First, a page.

So... you just landed in Milan planning to drive further south to discover the real Italian countryside. Maybe you have dreamt of Tuscany, but there is something else, something still raw and real, still overlooked by American tourists. I am referring to the “Oltrepo’ Pavese”, an hidden gem , located just an hour away from Milan, right past the river Po. Some writers like to call it the Tuscany of Northern Italy, but this hilly area of 11 Kmq (4247.124mi2), set in between Lombardia, Liguria, Emilia-Romagna and Piedmont is more than ready to claim its own identity.
Oltrepo’ Pavese, indeed, has a very strong identity that reminds me of its rugged people: farmers, breeders, shepherds and winemakers whose business flourished despite landslides, heavy snows and summer draughts. Oltrepo’ Pavese is opening up to modernity, yet it remains wild: deer, roe bucks, wild boars and even wolves, can be spotted while strolling inside one the many Pinot Noir vineyards.
This territory is one of Italy’s largest wine producing areas and tourists can happily get lost driving along the “Strada del Vino e dei Sapori” (Wine and Flavours Trial). Red varieties, as well as white varieties, are grown here and you can taste your own Pinot Gris, Pinot Noir and Riesling, or the unique red sparkling wine named Bonarda. To those who are crazy about Champagne, Oltrepo’ can offer some Spumante, its own Champagne-like wine. The red Buttafuoco (Flamethrower) instead, will surely intrigue the most adventurous.
Oltrepo’ Pavese can boast 41 DOC (Denomination of Controlled Origins) wine varieties, which they taste even better when accompanied by local foods. You cannot leave this area without trying some Salame di Varzi DOP (Denomination of Protected Origin), some grass fed Piedmontese beef, or some seasonal products such as mushrooms and tartufi. Let’s not forget that locals are avid hunters and stewed wild boar, hare or deer, are regularly on the menu, accompanied by polenta, or topping a plate of pasta. Genuine food is at hand at affordable prices: you can you sit down at family owned traditional restaurant or opt for an agriturismo, that is a farm that serves its own produced food. Small local cafes are interesting places as well, always ready ready to offer you twp slices of Miccone (traditional local bread) separated by a few slices of Salame di Varzi .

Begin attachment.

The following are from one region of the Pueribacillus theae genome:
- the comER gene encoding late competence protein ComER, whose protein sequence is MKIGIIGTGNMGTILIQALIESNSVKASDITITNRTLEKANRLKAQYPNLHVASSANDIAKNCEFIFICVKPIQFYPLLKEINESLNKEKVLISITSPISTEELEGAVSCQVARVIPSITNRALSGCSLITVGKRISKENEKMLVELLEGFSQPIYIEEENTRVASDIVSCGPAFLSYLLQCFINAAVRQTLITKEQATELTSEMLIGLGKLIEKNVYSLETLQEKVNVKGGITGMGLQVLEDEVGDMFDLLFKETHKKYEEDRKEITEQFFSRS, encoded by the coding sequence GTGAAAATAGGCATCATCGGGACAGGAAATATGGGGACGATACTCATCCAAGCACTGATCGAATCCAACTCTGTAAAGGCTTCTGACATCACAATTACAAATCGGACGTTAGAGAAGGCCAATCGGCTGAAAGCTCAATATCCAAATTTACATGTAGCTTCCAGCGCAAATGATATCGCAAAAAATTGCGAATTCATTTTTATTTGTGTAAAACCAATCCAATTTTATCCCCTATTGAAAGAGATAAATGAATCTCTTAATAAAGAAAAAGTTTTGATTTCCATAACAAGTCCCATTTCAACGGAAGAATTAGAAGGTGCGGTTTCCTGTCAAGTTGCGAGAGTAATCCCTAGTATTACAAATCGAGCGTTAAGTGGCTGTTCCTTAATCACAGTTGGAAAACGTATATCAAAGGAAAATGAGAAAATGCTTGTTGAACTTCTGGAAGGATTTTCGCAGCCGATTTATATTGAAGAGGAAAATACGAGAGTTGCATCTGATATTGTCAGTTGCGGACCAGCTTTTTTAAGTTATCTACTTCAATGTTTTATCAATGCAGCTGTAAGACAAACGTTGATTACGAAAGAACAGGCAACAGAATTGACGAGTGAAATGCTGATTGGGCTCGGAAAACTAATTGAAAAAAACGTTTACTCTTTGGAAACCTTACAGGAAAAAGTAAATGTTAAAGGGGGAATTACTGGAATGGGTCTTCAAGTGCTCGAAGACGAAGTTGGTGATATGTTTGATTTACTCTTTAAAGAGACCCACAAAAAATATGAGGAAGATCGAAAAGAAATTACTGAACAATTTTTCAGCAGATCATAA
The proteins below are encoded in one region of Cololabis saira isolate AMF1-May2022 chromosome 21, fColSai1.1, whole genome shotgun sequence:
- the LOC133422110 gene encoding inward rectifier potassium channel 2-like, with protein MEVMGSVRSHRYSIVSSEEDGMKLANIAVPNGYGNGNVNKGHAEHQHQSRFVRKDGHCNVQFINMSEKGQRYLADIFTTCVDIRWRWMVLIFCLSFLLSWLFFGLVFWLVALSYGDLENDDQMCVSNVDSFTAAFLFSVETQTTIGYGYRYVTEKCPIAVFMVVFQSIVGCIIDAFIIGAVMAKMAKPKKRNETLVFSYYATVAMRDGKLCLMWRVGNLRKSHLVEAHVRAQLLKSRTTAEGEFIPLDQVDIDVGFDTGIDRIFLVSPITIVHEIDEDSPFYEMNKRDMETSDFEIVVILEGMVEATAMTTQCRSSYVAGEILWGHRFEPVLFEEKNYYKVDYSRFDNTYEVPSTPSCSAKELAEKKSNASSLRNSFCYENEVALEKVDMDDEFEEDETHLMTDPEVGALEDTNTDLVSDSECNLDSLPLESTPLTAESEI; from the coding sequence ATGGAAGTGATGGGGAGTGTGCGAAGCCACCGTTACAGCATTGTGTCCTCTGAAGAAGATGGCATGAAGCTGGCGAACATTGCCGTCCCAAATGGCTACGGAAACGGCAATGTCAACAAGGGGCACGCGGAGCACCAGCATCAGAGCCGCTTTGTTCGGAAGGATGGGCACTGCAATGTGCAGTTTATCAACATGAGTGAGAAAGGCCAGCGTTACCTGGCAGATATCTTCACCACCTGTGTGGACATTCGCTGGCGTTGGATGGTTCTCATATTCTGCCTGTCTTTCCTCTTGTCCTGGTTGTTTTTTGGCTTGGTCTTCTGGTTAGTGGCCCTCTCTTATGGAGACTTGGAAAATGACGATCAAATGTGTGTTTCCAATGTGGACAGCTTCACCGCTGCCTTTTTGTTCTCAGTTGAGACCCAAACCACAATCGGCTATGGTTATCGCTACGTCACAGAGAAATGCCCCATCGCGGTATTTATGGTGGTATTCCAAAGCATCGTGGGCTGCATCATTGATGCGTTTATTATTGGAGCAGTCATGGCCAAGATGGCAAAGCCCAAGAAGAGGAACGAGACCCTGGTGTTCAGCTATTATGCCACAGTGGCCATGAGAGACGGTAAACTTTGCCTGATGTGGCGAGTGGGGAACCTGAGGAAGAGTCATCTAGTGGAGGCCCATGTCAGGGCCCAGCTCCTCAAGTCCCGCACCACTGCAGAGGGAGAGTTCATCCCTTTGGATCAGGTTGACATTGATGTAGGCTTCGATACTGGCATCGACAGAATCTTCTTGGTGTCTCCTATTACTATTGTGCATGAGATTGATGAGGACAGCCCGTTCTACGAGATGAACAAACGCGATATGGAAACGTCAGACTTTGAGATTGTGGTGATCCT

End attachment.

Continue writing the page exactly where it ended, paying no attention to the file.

Convenient hotels, charming B&Bs and houses for rent at very reasonable prices encourage tourists to stay and further explore the territory. Oltrepo’ spectacular landscape attracts hikers and cyclists: its rolling hills with medieval castles and villages on their tops change dramatically according to the season. In the fall everything is auburn red, ready to become grayish in the winter. In the spring everything turns green and then yellow in the summer, transforming the area in some sort of California.
Tourists interested in history and culture have plenty of monuments and museums to choose from, with castles being the landmarks. You cannot miss the Castle of Zavattarello, a fortess built in the 10th century which is rumored to host a ghost, nor the charming abbey of Sant’Alberto di Butrio, in Val di Nizza. This peaceful 11th century hermitage well symbolizes the local way of life: life flows slowly here.
Oltrepo’ Pavese can be reached either by car or public transportation (bus or train) from Milan, but renting a car it is advisable if you wish to explore this rural area. From Milan you can take the A7 highway, exit in Voghera and then decide which way to go. Oltrepo’ grounds start flat, but the area is famous for its hills: the northern part is characterized by rolling hills covered with vineyards (about 13.000 hectares), while further south the hills give way to mountain landscapes, such as in the Staffora, Trebbia and Tidone valleys, with some peaks reaching 1,600 meters in height.
What to buy: Salame di Varzi; various cheese varieties (including goat and sheep cheese); honey; Miccone bread ; local sweets such as Brasade donuts and Varzi nut cake; local vegetables varieties like onions and peppers from Voghera and, of course... wine!
By: Rossella Di Palma
By: Rossella Di Palma